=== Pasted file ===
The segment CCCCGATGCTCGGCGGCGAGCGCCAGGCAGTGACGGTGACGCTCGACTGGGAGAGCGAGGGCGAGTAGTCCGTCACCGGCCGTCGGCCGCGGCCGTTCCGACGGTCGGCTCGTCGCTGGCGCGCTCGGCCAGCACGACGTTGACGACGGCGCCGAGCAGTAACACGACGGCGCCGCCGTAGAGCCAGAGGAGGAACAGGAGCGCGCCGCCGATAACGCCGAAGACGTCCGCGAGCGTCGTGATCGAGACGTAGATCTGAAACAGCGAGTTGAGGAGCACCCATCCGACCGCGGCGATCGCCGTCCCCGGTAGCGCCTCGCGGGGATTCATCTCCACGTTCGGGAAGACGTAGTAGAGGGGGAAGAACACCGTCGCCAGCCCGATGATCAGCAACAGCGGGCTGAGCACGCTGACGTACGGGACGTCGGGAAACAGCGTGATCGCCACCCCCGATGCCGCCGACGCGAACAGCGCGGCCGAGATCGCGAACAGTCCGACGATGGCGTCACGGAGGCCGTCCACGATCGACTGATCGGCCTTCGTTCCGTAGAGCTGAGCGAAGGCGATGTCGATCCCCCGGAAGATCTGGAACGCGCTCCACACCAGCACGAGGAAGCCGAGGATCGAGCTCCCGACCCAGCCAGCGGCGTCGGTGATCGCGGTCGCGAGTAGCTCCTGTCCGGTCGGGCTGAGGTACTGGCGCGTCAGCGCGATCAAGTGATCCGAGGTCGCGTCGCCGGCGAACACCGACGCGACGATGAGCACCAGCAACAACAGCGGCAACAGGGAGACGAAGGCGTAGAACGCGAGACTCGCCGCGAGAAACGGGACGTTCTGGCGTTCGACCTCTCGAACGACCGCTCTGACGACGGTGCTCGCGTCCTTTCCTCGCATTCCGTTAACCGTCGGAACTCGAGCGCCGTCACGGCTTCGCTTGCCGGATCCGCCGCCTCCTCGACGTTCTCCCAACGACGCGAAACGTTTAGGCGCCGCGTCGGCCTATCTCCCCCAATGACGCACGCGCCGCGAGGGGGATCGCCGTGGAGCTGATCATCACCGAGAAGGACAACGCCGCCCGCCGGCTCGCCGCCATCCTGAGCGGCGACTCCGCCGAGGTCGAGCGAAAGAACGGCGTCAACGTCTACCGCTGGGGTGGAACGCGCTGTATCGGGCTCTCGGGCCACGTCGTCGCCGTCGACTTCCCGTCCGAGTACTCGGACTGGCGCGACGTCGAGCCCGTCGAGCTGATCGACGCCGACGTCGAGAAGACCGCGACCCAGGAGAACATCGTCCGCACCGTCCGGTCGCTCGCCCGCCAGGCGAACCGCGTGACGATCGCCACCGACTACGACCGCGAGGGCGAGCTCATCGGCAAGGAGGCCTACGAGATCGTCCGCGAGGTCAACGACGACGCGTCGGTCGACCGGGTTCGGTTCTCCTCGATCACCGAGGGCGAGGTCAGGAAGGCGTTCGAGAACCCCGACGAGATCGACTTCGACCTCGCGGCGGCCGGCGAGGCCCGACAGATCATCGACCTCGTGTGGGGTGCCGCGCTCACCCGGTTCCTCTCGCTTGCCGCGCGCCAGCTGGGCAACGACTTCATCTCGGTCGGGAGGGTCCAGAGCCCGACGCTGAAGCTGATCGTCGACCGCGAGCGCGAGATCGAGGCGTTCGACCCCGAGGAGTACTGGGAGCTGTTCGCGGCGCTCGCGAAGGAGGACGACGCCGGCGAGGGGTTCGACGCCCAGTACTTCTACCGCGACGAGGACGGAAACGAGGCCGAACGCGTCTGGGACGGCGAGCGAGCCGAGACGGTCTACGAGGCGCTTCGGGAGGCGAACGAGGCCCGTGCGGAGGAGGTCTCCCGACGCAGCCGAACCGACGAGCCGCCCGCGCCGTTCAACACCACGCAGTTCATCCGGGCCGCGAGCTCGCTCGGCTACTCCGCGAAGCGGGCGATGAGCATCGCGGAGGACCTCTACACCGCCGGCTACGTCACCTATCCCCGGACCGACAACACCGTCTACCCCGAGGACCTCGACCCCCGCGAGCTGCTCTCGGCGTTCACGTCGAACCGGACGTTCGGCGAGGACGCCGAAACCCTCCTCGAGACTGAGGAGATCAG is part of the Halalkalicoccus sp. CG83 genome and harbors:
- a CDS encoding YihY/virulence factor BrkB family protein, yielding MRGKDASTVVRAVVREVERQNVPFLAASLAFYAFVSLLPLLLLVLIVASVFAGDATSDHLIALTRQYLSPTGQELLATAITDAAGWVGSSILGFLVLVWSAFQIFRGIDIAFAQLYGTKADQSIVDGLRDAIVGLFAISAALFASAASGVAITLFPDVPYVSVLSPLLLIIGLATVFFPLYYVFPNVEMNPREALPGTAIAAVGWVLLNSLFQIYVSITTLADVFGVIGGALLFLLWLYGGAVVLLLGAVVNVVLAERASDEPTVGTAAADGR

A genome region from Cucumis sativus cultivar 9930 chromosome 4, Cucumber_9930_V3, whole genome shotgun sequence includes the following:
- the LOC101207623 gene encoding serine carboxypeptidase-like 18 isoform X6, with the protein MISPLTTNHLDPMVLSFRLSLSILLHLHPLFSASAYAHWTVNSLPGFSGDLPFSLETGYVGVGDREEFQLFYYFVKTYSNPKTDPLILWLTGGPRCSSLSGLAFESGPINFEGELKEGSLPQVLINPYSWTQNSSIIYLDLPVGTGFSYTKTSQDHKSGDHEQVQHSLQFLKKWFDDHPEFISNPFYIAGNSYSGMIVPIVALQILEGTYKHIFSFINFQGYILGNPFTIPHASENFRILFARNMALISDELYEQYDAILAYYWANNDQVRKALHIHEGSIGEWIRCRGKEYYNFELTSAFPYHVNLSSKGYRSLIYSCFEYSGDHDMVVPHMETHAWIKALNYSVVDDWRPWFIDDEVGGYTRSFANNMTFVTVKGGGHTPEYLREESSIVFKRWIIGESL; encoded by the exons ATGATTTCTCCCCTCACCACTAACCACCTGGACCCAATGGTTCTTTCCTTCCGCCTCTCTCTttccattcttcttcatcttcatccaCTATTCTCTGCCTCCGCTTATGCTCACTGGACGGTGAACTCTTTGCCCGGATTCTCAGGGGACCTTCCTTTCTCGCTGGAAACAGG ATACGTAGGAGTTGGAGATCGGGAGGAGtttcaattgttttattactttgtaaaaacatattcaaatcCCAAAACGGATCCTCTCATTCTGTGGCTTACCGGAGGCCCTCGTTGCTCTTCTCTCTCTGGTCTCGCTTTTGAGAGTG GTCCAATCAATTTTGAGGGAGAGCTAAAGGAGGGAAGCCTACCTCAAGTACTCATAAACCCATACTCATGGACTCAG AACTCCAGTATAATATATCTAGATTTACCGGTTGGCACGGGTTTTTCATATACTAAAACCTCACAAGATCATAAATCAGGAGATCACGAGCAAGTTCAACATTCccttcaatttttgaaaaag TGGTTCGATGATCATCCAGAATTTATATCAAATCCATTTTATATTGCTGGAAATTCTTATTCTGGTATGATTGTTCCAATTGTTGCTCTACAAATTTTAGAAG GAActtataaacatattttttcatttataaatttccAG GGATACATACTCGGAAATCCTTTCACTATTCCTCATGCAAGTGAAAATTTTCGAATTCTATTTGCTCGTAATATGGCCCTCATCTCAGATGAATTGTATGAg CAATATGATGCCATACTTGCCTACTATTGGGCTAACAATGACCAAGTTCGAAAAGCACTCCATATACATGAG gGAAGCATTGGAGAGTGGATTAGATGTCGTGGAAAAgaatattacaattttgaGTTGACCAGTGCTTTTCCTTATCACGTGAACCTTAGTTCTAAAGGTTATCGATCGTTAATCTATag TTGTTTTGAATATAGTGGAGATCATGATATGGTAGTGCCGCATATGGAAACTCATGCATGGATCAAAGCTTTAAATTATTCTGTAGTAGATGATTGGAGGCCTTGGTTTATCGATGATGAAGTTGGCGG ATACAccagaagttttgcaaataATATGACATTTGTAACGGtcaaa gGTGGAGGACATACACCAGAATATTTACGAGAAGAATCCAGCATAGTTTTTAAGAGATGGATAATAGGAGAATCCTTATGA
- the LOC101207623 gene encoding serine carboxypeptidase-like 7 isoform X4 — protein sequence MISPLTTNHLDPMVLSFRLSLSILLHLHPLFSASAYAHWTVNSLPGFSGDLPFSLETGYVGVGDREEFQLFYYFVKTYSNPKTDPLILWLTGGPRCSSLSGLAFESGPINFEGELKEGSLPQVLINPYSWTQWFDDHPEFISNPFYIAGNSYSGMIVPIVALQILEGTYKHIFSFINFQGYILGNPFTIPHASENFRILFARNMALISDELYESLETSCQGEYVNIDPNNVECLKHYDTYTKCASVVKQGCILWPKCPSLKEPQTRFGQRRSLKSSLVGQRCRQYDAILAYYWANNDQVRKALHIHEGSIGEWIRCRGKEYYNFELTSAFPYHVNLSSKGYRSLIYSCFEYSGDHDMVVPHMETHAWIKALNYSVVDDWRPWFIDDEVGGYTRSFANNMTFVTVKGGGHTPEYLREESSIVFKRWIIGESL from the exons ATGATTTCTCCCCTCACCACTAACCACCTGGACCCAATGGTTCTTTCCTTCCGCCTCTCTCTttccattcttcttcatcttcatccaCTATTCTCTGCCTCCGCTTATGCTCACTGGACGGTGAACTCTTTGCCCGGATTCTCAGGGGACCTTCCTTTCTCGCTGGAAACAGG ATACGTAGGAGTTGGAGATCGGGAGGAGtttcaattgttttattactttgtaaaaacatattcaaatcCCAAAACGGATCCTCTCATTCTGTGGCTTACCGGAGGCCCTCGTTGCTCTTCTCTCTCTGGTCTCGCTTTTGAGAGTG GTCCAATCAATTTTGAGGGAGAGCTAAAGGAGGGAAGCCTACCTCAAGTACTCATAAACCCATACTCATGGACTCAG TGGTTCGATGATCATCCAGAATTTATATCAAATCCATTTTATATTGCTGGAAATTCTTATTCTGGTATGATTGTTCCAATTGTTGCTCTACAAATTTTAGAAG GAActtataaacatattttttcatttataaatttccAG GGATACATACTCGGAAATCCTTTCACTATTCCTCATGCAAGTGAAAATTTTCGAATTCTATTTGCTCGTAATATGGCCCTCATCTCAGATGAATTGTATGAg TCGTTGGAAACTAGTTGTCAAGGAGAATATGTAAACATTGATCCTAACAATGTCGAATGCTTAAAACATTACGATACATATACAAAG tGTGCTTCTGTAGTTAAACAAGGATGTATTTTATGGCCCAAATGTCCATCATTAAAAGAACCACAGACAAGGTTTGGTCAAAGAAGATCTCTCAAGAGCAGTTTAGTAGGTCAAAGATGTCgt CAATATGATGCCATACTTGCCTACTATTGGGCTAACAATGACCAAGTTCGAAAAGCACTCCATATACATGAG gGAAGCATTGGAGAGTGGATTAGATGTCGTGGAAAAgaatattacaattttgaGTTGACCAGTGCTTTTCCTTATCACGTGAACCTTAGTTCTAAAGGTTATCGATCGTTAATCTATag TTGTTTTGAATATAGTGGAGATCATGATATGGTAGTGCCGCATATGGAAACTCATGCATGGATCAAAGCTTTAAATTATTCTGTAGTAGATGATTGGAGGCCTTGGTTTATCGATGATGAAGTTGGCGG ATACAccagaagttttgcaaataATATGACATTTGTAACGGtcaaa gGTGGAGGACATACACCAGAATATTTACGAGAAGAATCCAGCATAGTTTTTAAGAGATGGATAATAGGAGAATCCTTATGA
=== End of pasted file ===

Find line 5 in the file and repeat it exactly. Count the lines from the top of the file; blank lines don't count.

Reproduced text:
- the LOC101207623 gene encoding serine carboxypeptidase-like 7 isoform X4 — protein sequence MISPLTTNHLDPMVLSFRLSLSILLHLHPLFSASAYAHWTVNSLPGFSGDLPFSLETGYVGVGDREEFQLFYYFVKTYSNPKTDPLILWLTGGPRCSSLSGLAFESGPINFEGELKEGSLPQVLINPYSWTQWFDDHPEFISNPFYIAGNSYSGMIVPIVALQILEGTYKHIFSFINFQGYILGNPFTIPHASENFRILFARNMALISDELYESLETSCQGEYVNIDPNNVECLKHYDTYTKCASVVKQGCILWPKCPSLKEPQTRFGQRRSLKSSLVGQRCRQYDAILAYYWANNDQVRKALHIHEGSIGEWIRCRGKEYYNFELTSAFPYHVNLSSKGYRSLIYSCFEYSGDHDMVVPHMETHAWIKALNYSVVDDWRPWFIDDEVGGYTRSFANNMTFVTVKGGGHTPEYLREESSIVFKRWIIGESL from the exons ATGATTTCTCCCCTCACCACTAACCACCTGGACCCAATGGTTCTTTCCTTCCGCCTCTCTCTttccattcttcttcatcttcatccaCTATTCTCTGCCTCCGCTTATGCTCACTGGACGGTGAACTCTTTGCCCGGATTCTCAGGGGACCTTCCTTTCTCGCTGGAAACAGG ATACGTAGGAGTTGGAGATCGGGAGGAGtttcaattgttttattactttgtaaaaacatattcaaatcCCAAAACGGATCCTCTCATTCTGTGGCTTACCGGAGGCCCTCGTTGCTCTTCTCTCTCTGGTCTCGCTTTTGAGAGTG GTCCAATCAATTTTGAGGGAGAGCTAAAGGAGGGAAGCCTACCTCAAGTACTCATAAACCCATACTCATGGACTCAG TGGTTCGATGATCATCCAGAATTTATATCAAATCCATTTTATATTGCTGGAAATTCTTATTCTGGTATGATTGTTCCAATTGTTGCTCTACAAATTTTAGAAG GAActtataaacatattttttcatttataaatttccAG GGATACATACTCGGAAATCCTTTCACTATTCCTCATGCAAGTGAAAATTTTCGAATTCTATTTGCTCGTAATATGGCCCTCATCTCAGATGAATTGTATGAg TCGTTGGAAACTAGTTGTCAAGGAGAATATGTAAACATTGATCCTAACAATGTCGAATGCTTAAAACATTACGATACATATACAAAG tGTGCTTCTGTAGTTAAACAAGGATGTATTTTATGGCCCAAATGTCCATCATTAAAAGAACCACAGACAAGGTTTGGTCAAAGAAGATCTCTCAAGAGCAGTTTAGTAGGTCAAAGATGTCgt CAATATGATGCCATACTTGCCTACTATTGGGCTAACAATGACCAAGTTCGAAAAGCACTCCATATACATGAG gGAAGCATTGGAGAGTGGATTAGATGTCGTGGAAAAgaatattacaattttgaGTTGACCAGTGCTTTTCCTTATCACGTGAACCTTAGTTCTAAAGGTTATCGATCGTTAATCTATag TTGTTTTGAATATAGTGGAGATCATGATATGGTAGTGCCGCATATGGAAACTCATGCATGGATCAAAGCTTTAAATTATTCTGTAGTAGATGATTGGAGGCCTTGGTTTATCGATGATGAAGTTGGCGG ATACAccagaagttttgcaaataATATGACATTTGTAACGGtcaaa gGTGGAGGACATACACCAGAATATTTACGAGAAGAATCCAGCATAGTTTTTAAGAGATGGATAATAGGAGAATCCTTATGA